By Dave Markwell

The other morning I was greeted with an unexpected message on Facebook from an old buddy whom I don’t chat with often, but one whose fate with me is sealed. For better or worse, he’s my buddy. Here’s the exchange I began my day with and am still smiling about.

Him: I have not been on Facebook forever, now I click your link and get to see and hear your ugly face. Good morning.

Me: I’m cute!

Him: Indeed. However, as a macho man, I must slur you as a greeting.

Me: You look more like a “nacho” man.

Him: Damn it. So true. Gotta go. Enjoy your day.

Me: Back at ya, pal!

I am still smiling because: first, it was a nice surprise from my buddy. As mentioned, I don’t see him often, but am always pleased when I do. Second, my “nacho” man comment cracked me up. He’s a bit “husky” these days and in the complex language of old friends, he felt the love in my jab and I’m sure he smiled, too.

I am often accused of being my own best audience. My daughter will, happily and heartily, confirm my self-congratulatory nature as she is most often victimized by it. So, while I am often quite proud of my “wit” and hilarity, I understand that I may not have a lot of company in my back-patting line. And I don’t really care.

I think having a healthy (or unhealthy) appreciation of our goofy little contributions to the world is a good thing. As life seemingly becomes more complicated and the bombardment of “inputs” rain down with monsoon-like volume, it can sometimes be a challenge to see through our windshield, no matter how fast the wipers swing. Lots of opinions about how we should think/act/be litter the paths we travel and can make “what’s right” a hard thing to be certain of.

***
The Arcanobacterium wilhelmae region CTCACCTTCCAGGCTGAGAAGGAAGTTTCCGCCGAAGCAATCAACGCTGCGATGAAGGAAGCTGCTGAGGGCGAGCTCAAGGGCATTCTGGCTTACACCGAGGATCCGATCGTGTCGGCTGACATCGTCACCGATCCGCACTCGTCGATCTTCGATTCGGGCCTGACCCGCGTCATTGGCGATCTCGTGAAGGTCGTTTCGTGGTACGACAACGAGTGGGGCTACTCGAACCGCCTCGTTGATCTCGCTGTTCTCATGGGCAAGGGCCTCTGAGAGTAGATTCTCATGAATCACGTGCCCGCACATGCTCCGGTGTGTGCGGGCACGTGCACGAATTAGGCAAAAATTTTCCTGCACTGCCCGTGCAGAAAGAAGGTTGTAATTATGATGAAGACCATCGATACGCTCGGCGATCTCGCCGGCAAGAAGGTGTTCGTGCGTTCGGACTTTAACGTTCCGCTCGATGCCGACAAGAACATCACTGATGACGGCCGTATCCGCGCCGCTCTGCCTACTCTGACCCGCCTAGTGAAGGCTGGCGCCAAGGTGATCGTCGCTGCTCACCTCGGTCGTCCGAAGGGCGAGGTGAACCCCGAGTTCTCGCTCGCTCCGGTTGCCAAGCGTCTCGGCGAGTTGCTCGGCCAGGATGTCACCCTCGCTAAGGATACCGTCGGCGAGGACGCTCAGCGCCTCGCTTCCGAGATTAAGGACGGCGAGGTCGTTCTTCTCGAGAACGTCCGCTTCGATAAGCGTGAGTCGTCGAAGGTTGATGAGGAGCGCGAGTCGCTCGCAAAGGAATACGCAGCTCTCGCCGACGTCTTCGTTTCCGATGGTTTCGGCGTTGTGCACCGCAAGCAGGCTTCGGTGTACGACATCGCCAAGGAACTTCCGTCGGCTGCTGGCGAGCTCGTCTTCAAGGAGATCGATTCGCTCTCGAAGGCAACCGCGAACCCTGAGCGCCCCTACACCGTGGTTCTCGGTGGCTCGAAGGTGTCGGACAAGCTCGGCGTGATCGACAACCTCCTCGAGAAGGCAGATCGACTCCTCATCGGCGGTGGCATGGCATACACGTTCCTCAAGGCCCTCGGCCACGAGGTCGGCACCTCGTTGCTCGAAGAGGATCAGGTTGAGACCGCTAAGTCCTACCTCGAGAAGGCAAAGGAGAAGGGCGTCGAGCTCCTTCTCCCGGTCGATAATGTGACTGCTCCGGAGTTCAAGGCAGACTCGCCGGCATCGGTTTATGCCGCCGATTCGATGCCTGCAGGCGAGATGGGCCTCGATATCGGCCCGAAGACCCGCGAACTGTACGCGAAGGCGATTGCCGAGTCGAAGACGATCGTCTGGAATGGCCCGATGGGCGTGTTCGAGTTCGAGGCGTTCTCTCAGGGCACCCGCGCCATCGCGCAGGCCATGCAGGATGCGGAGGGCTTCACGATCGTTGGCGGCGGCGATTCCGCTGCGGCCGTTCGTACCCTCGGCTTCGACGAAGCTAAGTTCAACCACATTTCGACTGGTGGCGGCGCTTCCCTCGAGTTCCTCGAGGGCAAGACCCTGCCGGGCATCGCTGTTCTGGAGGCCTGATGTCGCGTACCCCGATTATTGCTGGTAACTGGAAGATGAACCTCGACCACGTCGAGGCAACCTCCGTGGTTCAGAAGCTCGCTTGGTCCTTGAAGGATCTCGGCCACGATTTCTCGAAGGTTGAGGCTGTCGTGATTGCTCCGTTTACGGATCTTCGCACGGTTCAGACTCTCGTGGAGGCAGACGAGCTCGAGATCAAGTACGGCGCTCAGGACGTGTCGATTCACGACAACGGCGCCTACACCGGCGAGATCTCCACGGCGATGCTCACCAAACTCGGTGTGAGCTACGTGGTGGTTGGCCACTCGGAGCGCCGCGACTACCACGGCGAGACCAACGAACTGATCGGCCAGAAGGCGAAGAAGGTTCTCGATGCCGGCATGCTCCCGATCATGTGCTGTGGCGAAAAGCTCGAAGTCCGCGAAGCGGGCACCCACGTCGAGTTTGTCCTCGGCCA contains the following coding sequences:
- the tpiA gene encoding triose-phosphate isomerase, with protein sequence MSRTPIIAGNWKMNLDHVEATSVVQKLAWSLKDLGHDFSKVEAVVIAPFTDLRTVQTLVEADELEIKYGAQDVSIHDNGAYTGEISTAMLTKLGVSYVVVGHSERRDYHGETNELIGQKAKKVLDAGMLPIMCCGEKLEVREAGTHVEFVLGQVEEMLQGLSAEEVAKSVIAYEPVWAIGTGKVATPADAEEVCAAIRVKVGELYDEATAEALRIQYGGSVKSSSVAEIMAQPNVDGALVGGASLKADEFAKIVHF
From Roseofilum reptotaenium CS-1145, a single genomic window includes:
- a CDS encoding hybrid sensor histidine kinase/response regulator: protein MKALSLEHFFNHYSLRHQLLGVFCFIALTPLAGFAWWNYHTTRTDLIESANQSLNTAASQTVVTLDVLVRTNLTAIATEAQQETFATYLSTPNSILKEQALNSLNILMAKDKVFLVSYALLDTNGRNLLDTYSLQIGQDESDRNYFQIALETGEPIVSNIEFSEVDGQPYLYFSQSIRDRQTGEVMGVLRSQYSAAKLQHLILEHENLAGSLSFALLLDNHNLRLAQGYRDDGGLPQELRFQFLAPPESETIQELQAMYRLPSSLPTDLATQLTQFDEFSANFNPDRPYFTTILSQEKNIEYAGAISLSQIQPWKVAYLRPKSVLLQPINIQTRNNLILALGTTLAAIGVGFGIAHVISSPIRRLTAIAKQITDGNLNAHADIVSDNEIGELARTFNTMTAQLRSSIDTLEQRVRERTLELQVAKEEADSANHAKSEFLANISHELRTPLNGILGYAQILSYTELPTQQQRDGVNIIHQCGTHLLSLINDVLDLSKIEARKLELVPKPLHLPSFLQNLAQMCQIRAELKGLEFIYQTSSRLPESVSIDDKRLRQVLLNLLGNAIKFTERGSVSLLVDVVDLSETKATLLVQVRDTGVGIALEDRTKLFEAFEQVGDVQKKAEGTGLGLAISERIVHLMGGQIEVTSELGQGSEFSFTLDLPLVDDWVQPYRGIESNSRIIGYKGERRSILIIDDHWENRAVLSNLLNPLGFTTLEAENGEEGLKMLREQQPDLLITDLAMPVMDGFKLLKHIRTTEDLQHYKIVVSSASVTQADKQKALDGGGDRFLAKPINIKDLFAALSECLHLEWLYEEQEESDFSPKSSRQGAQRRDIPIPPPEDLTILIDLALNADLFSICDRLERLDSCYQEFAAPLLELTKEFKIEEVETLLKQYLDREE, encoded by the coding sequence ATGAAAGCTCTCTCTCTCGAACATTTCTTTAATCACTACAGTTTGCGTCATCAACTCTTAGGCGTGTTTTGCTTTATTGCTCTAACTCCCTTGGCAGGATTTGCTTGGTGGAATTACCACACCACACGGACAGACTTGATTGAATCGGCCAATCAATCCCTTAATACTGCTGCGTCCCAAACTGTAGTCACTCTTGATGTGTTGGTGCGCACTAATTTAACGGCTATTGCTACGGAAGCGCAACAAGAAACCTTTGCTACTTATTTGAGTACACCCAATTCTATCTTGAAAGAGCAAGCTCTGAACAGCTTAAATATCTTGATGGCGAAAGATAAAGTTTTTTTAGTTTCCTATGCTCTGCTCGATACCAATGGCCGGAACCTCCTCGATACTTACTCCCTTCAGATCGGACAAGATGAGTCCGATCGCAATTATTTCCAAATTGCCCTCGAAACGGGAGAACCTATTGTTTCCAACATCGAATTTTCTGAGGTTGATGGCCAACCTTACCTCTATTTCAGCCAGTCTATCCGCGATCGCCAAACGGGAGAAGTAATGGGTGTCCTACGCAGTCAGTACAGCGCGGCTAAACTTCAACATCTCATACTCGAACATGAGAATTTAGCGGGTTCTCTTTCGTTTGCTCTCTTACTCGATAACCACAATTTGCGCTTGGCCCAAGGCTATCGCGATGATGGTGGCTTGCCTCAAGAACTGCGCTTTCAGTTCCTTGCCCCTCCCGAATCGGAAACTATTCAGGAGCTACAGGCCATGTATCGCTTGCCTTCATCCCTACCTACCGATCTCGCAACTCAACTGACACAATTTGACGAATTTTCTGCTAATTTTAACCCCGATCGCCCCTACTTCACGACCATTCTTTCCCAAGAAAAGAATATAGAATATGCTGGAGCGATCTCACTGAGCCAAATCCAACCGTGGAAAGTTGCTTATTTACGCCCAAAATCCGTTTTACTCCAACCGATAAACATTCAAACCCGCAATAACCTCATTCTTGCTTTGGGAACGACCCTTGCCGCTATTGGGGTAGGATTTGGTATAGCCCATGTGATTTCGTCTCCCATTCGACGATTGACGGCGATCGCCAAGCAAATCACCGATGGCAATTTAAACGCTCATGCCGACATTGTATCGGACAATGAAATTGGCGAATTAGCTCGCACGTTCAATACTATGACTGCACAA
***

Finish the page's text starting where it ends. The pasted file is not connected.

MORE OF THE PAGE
However, having a solid foundation of self-awareness and some humor about the whole thing makes the ride a bit more enjoyable. We need our home base where we feel sure and right and hopeful. It is here that life is framed. We make our plans and decide our next moves. It’s important to be in the “right” space to know what’s “right”.

William Paul Young defined wholeness as when “the way of your being matches the truth of your being.” I like this definition. A certain permission is given to be whole, because it includes the truth. Again, having so many people and pressures “telling” us how we should live, it’s nice to be reminded that the only voice we need to listen to is our own.

It is here where our little self-love is vital and why, as banal as my “nacho” man comment might have been, is important. It made me like myself for thinking and saying it. This translated into a little spike in confidence and this is where the good stuff happens. And I like the good stuff.

So, I suspect my little “expressions”, such as they are, will continue. I’m sure my daughter will be delighted by this. However, after she rips me with a particularly nice zinger and I watch her walk away with her ears wiggling as she smiles in pride at her burn, I know that she is her own best audience, too, and feels good. And this makes me feel good…

[EDITOR’S NOTE:”Feel Good Friday” is a regular column written by Des Moines resident Dave Markwell, whose first book is called “A Feel Good Life” (buy it on Amazon here). He also runs the Waterland Arcade, located at 22306 Marine View Drive South. Dave extols to all neighbors: “Enjoy where we live. Put your feet on the pavement and truly feel how great it is to live here!” Also, Dave desperately needs more friends – find him on Facebook here.

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